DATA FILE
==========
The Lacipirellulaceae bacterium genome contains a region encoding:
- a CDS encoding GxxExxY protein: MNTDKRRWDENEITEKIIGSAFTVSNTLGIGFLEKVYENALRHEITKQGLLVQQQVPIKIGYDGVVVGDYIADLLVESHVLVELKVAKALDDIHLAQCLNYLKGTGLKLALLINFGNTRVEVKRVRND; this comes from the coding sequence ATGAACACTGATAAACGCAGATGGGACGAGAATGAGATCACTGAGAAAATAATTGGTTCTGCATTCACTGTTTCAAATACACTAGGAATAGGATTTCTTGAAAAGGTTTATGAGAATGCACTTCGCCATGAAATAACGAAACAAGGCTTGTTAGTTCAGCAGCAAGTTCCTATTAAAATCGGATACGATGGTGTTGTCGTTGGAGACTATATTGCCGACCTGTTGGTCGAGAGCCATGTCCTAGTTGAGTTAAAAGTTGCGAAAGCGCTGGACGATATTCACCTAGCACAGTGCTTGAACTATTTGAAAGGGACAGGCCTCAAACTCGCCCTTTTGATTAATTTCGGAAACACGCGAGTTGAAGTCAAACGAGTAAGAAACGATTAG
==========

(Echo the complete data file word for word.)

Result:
The Lacipirellulaceae bacterium genome contains a region encoding:
- a CDS encoding GxxExxY protein: MNTDKRRWDENEITEKIIGSAFTVSNTLGIGFLEKVYENALRHEITKQGLLVQQQVPIKIGYDGVVVGDYIADLLVESHVLVELKVAKALDDIHLAQCLNYLKGTGLKLALLINFGNTRVEVKRVRND; this comes from the coding sequence ATGAACACTGATAAACGCAGATGGGACGAGAATGAGATCACTGAGAAAATAATTGGTTCTGCATTCACTGTTTCAAATACACTAGGAATAGGATTTCTTGAAAAGGTTTATGAGAATGCACTTCGCCATGAAATAACGAAACAAGGCTTGTTAGTTCAGCAGCAAGTTCCTATTAAAATCGGATACGATGGTGTTGTCGTTGGAGACTATATTGCCGACCTGTTGGTCGAGAGCCATGTCCTAGTTGAGTTAAAAGTTGCGAAAGCGCTGGACGATATTCACCTAGCACAGTGCTTGAACTATTTGAAAGGGACAGGCCTCAAACTCGCCCTTTTGATTAATTTCGGAAACACGCGAGTTGAAGTCAAACGAGTAAGAAACGATTAG